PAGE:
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This company wants to buy your insurance business

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Over the past 13 months, there has been a handful of banks selling their insurance units. These sellers have touted the significant premiums they have been paid as one motivator for the transactions.

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The past 13 months have been marked by a flurry of bank-owned insurance agency sales, and many have one thing in common: Arthur J. Gallagher & Co. as the buyer. 

In the third quarter alone, Gallagher completed 12 acquisitions, and executives at the Rolling Meadows, Illinois-based insurance giant appear to have no plans to slow the pace. They said they have signed nonbinding term sheets with 45 potential sellers and have billions of dollars to deploy on additional merger-and-acquisition activity in 2024. 

Many of its acquisitions have been what management described as “tuck-in” transactions involving relatively small stand-alone insurance agencies. But Gallagher has also struck several notable deals with banks. 

In September, Gallagher announced plans to purchase Eastern Bankshares’s insurance subsidiary for approximately $510 million in cash. The Boston-based Eastern is using that money to help finance its $528 million acquisition of Cambridge Trust in Massachusetts. A month later, the $48.5 billion-asset Cadence Bank agreed to sell its insurance business to Gallagher for $904 million in cash. In November 2022, Eastern completed a deal to acquire the M&T Insurance Agency from the Buffalo, New York-based M&T Bank Corp.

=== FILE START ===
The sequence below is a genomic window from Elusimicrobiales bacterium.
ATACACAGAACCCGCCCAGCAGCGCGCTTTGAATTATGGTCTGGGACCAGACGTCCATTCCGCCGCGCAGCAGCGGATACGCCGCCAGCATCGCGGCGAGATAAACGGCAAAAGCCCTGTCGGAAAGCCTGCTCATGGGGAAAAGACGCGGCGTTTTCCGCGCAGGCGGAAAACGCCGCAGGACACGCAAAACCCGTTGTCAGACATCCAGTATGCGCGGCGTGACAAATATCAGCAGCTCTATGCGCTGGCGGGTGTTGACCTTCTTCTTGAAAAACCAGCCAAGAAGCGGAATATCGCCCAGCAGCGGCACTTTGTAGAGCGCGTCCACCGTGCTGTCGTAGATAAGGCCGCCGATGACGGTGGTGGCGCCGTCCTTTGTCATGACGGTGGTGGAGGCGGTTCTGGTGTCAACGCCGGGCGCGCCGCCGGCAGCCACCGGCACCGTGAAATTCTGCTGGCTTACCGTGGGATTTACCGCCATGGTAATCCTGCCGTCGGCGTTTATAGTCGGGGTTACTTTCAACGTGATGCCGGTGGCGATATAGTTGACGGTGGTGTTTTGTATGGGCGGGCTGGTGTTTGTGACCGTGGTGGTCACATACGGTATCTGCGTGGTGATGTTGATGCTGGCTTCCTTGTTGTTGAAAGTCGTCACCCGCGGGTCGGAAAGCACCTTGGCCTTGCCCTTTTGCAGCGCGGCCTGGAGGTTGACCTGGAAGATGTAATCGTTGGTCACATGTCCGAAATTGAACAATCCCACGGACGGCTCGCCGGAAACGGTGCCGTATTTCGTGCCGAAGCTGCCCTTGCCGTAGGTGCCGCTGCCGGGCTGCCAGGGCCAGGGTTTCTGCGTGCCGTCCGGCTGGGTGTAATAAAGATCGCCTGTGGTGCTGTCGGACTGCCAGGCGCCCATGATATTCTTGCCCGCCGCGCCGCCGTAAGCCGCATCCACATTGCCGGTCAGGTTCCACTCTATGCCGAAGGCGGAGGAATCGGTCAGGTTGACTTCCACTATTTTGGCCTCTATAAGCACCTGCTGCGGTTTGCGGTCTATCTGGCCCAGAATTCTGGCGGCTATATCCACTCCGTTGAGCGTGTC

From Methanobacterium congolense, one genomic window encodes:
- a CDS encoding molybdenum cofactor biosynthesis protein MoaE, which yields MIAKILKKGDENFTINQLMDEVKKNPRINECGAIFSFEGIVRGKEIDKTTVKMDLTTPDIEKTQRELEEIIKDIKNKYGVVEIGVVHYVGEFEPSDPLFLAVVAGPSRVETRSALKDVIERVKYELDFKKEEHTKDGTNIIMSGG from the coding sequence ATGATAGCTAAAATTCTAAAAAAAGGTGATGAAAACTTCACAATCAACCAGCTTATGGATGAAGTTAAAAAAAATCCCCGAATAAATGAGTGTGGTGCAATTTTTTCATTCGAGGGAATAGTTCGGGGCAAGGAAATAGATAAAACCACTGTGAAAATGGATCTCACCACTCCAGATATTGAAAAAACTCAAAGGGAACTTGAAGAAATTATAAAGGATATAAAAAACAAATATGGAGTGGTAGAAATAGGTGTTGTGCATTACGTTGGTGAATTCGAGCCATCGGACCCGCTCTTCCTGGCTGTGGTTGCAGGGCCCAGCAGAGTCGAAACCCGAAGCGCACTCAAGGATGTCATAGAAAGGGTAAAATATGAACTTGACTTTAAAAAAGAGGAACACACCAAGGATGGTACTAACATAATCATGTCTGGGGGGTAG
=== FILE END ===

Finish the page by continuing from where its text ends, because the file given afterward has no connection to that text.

Earlier this month, Evans Bancorp became the latest bank to strike a deal to sell its insurance business to Gallagher. The Williamsville, New York, institution expects to make $15 million in after-tax proceeds

In a conference call with analysts last month, Patrick Gallagher, Gallagher’s chairman, president and CEO, said tough competition has created a seller’s market for insurance properties and that has spurred significant premiums being paid in these deals. For instance, the $904 million Gallagher paid Cadence — the second-largest bank-affiliated brokerage in the country — amounted to more than five times the insurance subsidy’s trailing 12-months revenues. Similarly, the $2.1 billion-asset Evans’ consideration amounted to about four times trailing 12-months revenue and nearly 20 times trailing 12-months earnings through Sept. 30. That made it too sweet a deal to pass on, said David Nasca, president and CEO of Evans.